World Voices: Mart n Leandro Camacho, Peru Secuestraron mi pais. Emblazoned on a protest placard and photographed by Peruvian journalist, Mart n Leandro C...


My fellowship in a year of Covid-19

A fellowship with Thomson Media didnt go quite as Hend Kheiralla expected in the pandemic. At home in Sudan, I was used to working remotely for digital enterpr...


Why messaging apps put us in the right place at the right time

You're in a queue. How likely is it that you'll check your messages on your mobile phone? Even the least digital amongst us is spending 30 minutes a day...


Martin Leandro Camacho: The compassionate face of Peru

PROFILE: Young Journalist Award 2020 winner Mart n Leandro Camacho has always been passionate about being compassionate. The 27-year-old spent the formative...


Grounded by coronavirus: The challenges of virtual practical training

Grounded by Covid-19, our trainers have been learning new skills to be able to impart their expertise to their journalist trainees with promising results. Th...


Messaging Apps: Tackling training in the pandemic

Covid-19 may have forced our workshops online but by innovation and experimentation our trainers have continued to teach and mentor often on less conventional p...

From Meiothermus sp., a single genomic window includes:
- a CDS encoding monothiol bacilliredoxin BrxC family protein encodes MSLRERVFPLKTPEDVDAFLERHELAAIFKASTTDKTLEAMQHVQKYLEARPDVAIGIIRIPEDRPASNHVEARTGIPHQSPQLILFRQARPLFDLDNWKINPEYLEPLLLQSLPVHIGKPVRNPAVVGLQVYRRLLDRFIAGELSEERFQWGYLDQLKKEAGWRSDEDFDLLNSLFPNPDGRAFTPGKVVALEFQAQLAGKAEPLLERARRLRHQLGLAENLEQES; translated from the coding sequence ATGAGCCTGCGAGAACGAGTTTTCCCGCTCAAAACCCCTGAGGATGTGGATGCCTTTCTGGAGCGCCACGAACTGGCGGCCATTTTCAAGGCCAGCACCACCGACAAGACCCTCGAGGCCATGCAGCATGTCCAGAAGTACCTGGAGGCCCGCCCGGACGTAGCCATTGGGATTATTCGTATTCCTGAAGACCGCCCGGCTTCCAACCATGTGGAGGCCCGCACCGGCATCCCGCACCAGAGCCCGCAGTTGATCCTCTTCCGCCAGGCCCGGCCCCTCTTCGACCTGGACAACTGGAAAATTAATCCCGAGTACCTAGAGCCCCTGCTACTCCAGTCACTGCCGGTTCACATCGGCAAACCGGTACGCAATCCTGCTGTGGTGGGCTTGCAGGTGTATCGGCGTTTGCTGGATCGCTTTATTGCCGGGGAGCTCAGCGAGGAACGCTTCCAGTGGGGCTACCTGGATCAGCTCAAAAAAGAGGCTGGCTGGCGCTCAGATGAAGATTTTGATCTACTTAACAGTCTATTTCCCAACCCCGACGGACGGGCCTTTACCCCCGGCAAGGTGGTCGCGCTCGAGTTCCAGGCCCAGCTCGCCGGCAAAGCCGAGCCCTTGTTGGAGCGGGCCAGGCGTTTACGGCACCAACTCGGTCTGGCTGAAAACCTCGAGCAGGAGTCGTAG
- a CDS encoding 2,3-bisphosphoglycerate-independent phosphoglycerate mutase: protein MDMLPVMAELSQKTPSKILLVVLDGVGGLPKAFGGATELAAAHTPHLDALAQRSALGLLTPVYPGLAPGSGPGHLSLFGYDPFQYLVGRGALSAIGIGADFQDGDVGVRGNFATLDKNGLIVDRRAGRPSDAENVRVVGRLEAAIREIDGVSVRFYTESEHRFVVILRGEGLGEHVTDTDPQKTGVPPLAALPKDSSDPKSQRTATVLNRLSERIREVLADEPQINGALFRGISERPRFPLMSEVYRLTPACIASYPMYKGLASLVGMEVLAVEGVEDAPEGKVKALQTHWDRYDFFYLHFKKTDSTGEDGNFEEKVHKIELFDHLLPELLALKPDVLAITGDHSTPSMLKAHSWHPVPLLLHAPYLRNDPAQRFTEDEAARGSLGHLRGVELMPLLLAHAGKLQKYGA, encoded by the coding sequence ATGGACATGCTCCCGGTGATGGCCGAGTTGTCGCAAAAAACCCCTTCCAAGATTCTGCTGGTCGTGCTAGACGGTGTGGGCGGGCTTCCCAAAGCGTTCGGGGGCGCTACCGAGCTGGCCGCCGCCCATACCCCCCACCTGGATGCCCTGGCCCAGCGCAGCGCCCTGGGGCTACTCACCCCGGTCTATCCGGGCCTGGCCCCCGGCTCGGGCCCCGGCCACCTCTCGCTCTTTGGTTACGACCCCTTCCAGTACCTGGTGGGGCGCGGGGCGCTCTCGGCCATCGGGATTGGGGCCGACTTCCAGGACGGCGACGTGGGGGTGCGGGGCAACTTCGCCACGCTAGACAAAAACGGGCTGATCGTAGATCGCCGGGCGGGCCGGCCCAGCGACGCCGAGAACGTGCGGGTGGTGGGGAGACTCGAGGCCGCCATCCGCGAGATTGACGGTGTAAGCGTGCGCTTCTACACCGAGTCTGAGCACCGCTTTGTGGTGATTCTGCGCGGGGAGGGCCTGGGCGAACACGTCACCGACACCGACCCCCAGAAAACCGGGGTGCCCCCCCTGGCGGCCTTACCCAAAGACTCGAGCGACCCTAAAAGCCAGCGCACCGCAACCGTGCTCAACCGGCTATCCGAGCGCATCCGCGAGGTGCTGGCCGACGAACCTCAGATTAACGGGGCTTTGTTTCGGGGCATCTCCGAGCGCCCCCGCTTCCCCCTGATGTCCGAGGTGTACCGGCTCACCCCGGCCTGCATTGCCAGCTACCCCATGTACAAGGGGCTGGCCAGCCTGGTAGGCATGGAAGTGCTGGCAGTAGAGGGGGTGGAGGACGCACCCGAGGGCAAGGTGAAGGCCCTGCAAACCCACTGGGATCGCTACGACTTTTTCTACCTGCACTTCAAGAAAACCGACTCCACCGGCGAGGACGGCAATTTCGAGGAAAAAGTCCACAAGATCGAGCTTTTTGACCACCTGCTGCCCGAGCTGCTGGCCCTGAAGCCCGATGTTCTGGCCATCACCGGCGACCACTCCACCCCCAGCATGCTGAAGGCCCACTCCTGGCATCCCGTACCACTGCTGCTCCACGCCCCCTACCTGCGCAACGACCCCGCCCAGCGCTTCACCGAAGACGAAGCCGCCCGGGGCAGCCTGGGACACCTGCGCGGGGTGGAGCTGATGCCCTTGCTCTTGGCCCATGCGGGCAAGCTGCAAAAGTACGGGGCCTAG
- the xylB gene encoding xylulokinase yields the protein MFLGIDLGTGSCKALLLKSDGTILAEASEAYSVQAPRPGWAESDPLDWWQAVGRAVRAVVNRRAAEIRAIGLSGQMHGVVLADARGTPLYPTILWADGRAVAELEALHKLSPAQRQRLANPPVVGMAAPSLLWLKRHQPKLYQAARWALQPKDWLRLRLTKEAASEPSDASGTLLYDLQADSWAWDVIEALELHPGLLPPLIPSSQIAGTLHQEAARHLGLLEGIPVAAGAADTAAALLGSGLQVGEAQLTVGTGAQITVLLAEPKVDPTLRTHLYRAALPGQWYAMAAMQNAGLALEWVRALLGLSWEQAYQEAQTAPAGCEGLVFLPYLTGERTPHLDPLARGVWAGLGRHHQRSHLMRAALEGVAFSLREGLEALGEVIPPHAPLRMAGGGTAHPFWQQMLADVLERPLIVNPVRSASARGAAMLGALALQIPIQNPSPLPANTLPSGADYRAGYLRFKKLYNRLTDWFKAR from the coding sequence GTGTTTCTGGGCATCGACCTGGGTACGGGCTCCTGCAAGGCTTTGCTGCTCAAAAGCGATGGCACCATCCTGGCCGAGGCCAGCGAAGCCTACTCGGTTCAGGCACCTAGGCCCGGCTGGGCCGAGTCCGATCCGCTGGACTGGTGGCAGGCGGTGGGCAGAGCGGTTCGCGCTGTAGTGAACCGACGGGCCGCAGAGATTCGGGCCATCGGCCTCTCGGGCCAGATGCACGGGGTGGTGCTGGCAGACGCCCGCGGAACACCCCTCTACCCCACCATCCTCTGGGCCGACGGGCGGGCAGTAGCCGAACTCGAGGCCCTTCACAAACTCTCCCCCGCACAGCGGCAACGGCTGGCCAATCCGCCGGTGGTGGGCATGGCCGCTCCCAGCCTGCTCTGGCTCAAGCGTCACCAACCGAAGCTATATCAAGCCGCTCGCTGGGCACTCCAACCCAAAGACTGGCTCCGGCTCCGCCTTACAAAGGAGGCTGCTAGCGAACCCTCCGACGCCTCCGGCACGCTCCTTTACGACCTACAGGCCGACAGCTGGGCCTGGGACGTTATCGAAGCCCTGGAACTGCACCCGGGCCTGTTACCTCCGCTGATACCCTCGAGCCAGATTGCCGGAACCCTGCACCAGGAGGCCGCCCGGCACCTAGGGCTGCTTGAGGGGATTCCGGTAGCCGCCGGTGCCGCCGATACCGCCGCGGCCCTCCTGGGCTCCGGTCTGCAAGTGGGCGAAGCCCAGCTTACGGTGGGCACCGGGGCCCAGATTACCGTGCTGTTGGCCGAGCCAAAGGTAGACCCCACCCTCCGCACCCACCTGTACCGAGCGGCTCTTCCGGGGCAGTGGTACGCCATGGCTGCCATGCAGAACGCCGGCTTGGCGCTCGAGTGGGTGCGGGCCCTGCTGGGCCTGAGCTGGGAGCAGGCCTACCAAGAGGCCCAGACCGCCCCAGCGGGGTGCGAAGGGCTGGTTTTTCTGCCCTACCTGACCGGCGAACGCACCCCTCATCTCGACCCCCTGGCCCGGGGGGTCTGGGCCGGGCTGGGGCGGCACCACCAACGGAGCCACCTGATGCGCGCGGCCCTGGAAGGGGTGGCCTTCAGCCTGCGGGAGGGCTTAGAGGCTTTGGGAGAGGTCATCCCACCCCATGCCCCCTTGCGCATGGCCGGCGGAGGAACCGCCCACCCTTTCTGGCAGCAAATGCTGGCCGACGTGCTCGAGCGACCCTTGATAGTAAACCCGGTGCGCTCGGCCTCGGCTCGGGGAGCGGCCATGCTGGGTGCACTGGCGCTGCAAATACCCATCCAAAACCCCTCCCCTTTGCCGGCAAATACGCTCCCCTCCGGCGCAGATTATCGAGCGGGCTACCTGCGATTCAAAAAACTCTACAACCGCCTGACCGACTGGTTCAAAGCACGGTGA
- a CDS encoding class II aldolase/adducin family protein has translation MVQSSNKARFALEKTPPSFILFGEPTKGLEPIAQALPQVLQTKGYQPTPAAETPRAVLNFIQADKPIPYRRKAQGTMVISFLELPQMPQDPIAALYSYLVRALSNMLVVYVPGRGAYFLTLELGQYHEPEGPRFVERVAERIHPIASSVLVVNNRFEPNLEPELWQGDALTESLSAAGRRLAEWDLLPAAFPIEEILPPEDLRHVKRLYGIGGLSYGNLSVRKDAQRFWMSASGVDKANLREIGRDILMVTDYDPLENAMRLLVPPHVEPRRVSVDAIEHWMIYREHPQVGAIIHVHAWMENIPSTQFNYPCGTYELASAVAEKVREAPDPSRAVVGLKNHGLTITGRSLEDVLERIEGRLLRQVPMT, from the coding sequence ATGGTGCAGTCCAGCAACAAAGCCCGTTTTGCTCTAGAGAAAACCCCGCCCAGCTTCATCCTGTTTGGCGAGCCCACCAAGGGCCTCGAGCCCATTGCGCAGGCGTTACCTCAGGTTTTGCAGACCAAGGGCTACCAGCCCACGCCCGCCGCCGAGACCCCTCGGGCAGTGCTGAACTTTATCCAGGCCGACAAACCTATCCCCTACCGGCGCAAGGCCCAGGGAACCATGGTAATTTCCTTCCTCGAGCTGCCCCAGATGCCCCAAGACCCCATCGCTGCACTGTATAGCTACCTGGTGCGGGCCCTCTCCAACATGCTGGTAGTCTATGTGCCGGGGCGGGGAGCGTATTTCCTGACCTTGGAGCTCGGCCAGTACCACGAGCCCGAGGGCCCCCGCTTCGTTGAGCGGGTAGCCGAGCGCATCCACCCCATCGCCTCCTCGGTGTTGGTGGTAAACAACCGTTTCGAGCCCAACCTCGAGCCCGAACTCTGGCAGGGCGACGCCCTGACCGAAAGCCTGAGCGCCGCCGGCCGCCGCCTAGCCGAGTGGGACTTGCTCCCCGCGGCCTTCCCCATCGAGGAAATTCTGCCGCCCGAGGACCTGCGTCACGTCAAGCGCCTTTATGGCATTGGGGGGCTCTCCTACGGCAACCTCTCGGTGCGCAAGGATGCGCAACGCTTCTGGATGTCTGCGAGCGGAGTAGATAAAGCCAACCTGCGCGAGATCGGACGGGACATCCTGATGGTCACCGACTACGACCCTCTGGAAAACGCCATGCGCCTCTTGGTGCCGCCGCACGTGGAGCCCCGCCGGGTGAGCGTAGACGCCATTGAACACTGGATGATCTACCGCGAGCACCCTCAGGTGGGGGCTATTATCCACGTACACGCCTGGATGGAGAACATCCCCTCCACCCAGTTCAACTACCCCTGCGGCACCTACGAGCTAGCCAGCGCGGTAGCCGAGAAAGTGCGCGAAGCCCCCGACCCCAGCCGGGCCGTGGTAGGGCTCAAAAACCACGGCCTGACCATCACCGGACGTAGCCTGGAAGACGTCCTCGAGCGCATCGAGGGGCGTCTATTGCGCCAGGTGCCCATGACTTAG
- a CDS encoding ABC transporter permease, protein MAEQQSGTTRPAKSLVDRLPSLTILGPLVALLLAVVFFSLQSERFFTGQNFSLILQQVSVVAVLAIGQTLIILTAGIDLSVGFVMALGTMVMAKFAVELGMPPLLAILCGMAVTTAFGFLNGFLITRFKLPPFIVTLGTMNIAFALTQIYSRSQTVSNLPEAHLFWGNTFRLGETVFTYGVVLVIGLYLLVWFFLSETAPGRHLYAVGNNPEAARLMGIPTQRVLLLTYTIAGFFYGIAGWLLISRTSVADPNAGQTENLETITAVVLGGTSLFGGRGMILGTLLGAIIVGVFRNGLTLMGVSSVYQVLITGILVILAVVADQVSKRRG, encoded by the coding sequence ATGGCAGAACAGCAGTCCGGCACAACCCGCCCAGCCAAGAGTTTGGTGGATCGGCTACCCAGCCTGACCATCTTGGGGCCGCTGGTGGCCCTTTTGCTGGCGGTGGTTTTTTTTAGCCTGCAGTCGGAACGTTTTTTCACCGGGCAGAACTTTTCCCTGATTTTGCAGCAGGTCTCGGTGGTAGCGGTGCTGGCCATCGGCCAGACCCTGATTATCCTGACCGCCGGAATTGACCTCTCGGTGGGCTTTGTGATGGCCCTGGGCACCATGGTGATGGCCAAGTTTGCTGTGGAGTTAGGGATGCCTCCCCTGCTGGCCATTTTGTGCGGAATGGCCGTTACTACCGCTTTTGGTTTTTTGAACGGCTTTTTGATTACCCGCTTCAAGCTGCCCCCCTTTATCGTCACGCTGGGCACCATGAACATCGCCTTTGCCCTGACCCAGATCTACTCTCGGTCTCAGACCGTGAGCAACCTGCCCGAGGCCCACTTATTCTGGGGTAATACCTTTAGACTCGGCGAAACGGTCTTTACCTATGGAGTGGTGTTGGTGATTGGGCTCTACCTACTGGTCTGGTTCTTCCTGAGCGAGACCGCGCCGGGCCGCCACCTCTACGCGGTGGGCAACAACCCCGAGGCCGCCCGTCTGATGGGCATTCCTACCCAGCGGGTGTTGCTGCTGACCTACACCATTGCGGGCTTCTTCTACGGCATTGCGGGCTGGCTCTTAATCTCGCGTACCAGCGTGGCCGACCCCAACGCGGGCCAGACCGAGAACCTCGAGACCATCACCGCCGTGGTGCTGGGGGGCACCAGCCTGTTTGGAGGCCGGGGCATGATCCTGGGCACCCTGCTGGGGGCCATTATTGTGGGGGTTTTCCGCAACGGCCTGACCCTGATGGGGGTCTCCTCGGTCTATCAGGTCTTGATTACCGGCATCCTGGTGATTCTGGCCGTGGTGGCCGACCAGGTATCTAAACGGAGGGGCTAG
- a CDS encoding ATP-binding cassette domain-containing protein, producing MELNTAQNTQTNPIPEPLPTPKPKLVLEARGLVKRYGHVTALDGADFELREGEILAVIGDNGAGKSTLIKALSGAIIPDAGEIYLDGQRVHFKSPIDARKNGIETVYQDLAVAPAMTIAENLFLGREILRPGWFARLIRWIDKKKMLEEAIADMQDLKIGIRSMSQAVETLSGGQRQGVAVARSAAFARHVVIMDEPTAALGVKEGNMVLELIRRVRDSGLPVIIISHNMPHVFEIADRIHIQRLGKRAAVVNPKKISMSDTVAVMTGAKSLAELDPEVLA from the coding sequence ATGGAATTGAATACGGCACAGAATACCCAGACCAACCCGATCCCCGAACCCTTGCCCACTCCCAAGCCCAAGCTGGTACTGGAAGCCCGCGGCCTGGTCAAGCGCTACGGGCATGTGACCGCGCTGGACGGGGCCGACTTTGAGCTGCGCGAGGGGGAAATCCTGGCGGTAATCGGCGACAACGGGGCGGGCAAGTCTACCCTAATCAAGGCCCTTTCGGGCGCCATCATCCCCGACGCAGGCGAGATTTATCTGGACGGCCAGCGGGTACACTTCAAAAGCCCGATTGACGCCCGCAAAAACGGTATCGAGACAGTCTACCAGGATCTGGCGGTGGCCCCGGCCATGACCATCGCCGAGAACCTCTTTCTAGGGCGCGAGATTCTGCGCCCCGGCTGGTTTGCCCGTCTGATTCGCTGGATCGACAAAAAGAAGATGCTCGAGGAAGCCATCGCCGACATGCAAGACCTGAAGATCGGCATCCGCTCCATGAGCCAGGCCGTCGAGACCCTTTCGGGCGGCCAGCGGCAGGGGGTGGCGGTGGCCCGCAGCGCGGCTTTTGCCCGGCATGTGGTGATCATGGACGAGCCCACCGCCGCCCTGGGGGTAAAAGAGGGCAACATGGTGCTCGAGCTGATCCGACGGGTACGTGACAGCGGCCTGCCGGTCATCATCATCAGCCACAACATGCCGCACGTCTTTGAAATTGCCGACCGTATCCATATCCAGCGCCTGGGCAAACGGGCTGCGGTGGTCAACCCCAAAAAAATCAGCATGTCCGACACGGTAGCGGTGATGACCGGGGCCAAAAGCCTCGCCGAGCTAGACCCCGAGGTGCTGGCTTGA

When e-workshops are exciting - a blog by Khalida Niaz

Khalida Niaz is a journalist with the Tribal News Network based in Peshawar, Pakistan. She was amongst a group of editors and managers taking part in a course r...


Change at the top for the foundation

Thomson Foundation has announced that Nigel Baker, chief executive since 2012, will retire from the role in July 2021. Nigel has led a significant growth in ac...


Solutions to create trustworthy journalism in a crowded digital world

As journalists today, we are operating in a toxic digital environment where it can often be difficult to distinguish a fact from a lie. The media environment,...


Championing burgeoning talent in a year we will never forget

Announcing the Thomson Foundation Young Journalist Award finalists #TFYoungJournalist If we don't come, hunger kills us, says a Venezuelan merchant as h...


The backbone of professional and independent journalism

The media situation in the Western Balkans is deteriorating as a result of repeated attacks on media freedom and systematic undermining of the profession. The c...


Breaking news: Award shortlist reminds us why journalism matters

On World News Day, we reveal the 12 shortlisted entrants for the #TFYoungJournalist Award, highlighting just why #JournalismMatters. From Brazil's record y...


Tackling underrepresentation of women in media

Trying something new can be a daunting experience, especially when nobody has done it before. The residents of Mardan district in Khyber Pakhtunkhwa (KP) prov...